The effect is that the city will become a little seedier, a little less safe, a little less well managed. Repairs and basic maintenance will be left undone. Basic infrastructure such as storm drains, water mains, and electrical generators can all deteriorate faster. 

This could have been prevented, but your elected officials chose to take the politically safe way, by not irritating the municipal unions. The short-term solution when contracts come up is to give the unions what they want. The long-term result is a city that looks shabbier and is less safe than the surrounding cities which aren't quite so easily for sale at the governmental level. 

It was these thoughts that ran through my head the other evening as I watched City Council representative Monica Rodriguez as she complained about lack of security on our buses and trains. And it is true that the city (and the Metro) ought to cover the costs of putting more public safety officers on trains and buses. But guess what? Rodriguez voted for the salary increases. It is sad, if not exactly curious, that the news media didn't grill Rodriguez over her part in the city budget fiasco.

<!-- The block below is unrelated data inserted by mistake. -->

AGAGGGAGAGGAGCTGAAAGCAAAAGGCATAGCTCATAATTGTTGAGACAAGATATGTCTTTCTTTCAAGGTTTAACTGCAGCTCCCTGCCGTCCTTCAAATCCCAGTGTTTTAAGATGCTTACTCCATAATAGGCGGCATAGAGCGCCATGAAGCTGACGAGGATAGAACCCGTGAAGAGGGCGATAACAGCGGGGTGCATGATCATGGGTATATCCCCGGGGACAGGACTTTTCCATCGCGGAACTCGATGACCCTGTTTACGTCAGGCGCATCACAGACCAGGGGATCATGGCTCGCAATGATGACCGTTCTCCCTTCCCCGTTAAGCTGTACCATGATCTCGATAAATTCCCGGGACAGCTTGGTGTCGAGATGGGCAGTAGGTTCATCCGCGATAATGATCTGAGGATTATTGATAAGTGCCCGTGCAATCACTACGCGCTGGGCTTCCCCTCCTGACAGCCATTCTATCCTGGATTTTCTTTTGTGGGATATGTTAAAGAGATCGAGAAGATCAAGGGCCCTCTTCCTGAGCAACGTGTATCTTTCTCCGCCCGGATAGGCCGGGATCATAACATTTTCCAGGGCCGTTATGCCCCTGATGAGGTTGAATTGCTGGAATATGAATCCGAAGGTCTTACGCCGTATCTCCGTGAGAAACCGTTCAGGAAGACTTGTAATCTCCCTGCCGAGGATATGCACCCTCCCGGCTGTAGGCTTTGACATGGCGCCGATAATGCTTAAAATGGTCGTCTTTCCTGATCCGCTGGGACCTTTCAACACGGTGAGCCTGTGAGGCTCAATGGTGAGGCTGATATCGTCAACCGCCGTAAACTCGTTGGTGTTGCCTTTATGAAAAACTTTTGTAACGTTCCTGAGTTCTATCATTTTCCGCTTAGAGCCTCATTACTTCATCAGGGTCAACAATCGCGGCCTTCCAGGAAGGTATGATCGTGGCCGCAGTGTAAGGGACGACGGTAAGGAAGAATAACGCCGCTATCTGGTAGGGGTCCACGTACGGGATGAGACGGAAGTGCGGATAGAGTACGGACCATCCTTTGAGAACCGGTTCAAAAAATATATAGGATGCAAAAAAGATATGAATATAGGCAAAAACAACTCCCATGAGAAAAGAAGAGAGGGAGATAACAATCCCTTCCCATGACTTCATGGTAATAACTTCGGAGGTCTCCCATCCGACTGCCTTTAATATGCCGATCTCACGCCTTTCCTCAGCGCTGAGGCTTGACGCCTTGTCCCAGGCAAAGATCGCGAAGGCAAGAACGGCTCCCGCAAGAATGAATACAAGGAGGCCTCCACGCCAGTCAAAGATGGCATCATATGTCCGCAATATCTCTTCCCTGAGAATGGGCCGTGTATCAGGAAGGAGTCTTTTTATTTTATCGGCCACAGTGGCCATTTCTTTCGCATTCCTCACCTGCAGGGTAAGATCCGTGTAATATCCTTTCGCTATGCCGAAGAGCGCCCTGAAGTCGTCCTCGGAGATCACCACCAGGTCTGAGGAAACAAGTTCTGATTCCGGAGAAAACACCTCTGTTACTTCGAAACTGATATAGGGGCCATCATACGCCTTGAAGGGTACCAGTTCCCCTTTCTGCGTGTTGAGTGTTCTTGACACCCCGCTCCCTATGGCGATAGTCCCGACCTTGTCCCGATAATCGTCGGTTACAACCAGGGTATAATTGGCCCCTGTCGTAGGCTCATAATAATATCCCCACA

The list also includes the mayor, who agreed to these salary increases and is now in the position of saying No to all the hiring increases that might bring some better standard of living to the people of Los Angeles. Street repairs? Sidewalk repairs? Emergency supplies? Appropriate funding for the Emergency Management Department? Let's watch the sausage get made as the City Council Budget Committee deals with all those hundreds of people and city agencies that are hoping for one little bit of additional funding. There will be a few token increases which will go to the items that generate public outrage (those transit police, maybe), but hundreds of other items will be kicked down the road. 

Those repairs to the San Pedro street that was partially destroyed in a landslide back in November 2011? Every year they tell us there isn't enough money. I guess we know why. 

There is an argument (or to put it more accurately, there once was an argument) that the city needed to pay more in order to maintain a skilled work force. You can get a feel for the city salary levels and decide for yourself if this is still a problem by checking out the "Indeed" page here. People who get jerked around by their employers in the private sector may disagree with the idea that the city needs to pay higher wages to a continually decreasing city work force. 

So the next time you attend a meeting with your elected officials or go to a neighborhood council meeting where a spokesman for the City Councilman sadly explains that there just isn't money to put in the crosswalk or fix the landslide, look her straight in the eye and say, "It is the councilman's fault that the city is now broke for the next four years." 

Things to Come 

Is it true that the city tells its Community Emergency Response Team (CERT) members not to talk to the media? Why yes, it is. 

(Bob Gelfand writes on science, culture, and politics for CityWatch. He can be reached at [email protected].)